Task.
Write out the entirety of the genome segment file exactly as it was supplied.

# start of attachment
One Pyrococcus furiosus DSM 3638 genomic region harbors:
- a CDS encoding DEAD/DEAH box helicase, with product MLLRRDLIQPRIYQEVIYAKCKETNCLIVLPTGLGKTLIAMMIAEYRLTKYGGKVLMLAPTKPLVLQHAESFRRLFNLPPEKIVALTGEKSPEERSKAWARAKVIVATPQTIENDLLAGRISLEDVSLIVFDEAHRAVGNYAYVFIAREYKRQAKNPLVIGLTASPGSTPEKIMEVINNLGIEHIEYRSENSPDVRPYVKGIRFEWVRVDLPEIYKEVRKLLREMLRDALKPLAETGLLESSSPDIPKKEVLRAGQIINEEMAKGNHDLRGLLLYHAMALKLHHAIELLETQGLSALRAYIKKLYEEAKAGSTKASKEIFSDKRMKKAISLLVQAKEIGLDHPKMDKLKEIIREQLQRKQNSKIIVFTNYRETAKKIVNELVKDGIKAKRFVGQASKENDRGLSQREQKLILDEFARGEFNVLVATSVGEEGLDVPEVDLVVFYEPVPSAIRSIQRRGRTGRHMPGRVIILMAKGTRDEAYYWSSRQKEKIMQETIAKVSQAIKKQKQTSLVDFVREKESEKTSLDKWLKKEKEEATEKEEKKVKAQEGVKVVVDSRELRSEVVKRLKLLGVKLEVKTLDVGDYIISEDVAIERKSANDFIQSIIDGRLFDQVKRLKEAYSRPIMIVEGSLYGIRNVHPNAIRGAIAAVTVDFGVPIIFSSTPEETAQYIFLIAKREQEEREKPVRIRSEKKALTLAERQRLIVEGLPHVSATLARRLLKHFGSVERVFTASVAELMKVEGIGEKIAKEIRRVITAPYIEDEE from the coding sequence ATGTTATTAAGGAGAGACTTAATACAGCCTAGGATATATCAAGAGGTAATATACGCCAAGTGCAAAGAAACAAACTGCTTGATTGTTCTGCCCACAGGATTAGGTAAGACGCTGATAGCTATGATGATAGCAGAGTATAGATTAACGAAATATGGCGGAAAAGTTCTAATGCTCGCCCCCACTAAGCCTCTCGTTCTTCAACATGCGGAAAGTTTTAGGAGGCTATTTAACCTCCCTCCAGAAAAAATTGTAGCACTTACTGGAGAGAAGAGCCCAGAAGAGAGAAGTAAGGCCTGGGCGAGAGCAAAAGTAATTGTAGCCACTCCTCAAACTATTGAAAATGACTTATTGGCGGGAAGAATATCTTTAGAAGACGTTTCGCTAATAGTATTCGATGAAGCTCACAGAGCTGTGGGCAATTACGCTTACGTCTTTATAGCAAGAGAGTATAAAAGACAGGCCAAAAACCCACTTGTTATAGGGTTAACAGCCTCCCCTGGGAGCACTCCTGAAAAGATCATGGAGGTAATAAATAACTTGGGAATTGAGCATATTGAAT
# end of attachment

One Pyrococcus furiosus DSM 3638 genomic region harbors:
- a CDS encoding DEAD/DEAH box helicase, with product MLLRRDLIQPRIYQEVIYAKCKETNCLIVLPTGLGKTLIAMMIAEYRLTKYGGKVLMLAPTKPLVLQHAESFRRLFNLPPEKIVALTGEKSPEERSKAWARAKVIVATPQTIENDLLAGRISLEDVSLIVFDEAHRAVGNYAYVFIAREYKRQAKNPLVIGLTASPGSTPEKIMEVINNLGIEHIEYRSENSPDVRPYVKGIRFEWVRVDLPEIYKEVRKLLREMLRDALKPLAETGLLESSSPDIPKKEVLRAGQIINEEMAKGNHDLRGLLLYHAMALKLHHAIELLETQGLSALRAYIKKLYEEAKAGSTKASKEIFSDKRMKKAISLLVQAKEIGLDHPKMDKLKEIIREQLQRKQNSKIIVFTNYRETAKKIVNELVKDGIKAKRFVGQASKENDRGLSQREQKLILDEFARGEFNVLVATSVGEEGLDVPEVDLVVFYEPVPSAIRSIQRRGRTGRHMPGRVIILMAKGTRDEAYYWSSRQKEKIMQETIAKVSQAIKKQKQTSLVDFVREKESEKTSLDKWLKKEKEEATEKEEKKVKAQEGVKVVVDSRELRSEVVKRLKLLGVKLEVKTLDVGDYIISEDVAIERKSANDFIQSIIDGRLFDQVKRLKEAYSRPIMIVEGSLYGIRNVHPNAIRGAIAAVTVDFGVPIIFSSTPEETAQYIFLIAKREQEEREKPVRIRSEKKALTLAERQRLIVEGLPHVSATLARRLLKHFGSVERVFTASVAELMKVEGIGEKIAKEIRRVITAPYIEDEE from the coding sequence ATGTTATTAAGGAGAGACTTAATACAGCCTAGGATATATCAAGAGGTAATATACGCCAAGTGCAAAGAAACAAACTGCTTGATTGTTCTGCCCACAGGATTAGGTAAGACGCTGATAGCTATGATGATAGCAGAGTATAGATTAACGAAATATGGCGGAAAAGTTCTAATGCTCGCCCCCACTAAGCCTCTCGTTCTTCAACATGCGGAAAGTTTTAGGAGGCTATTTAACCTCCCTCCAGAAAAAATTGTAGCACTTACTGGAGAGAAGAGCCCAGAAGAGAGAAGTAAGGCCTGGGCGAGAGCAAAAGTAATTGTAGCCACTCCTCAAACTATTGAAAATGACTTATTGGCGGGAAGAATATCTTTAGAAGACGTTTCGCTAATAGTATTCGATGAAGCTCACAGAGCTGTGGGCAATTACGCTTACGTCTTTATAGCAAGAGAGTATAAAAGACAGGCCAAAAACCCACTTGTTATAGGGTTAACAGCCTCCCCTGGGAGCACTCCTGAAAAGATCATGGAGGTAATAAATAACTTGGGAATTGAGCATATTGAAT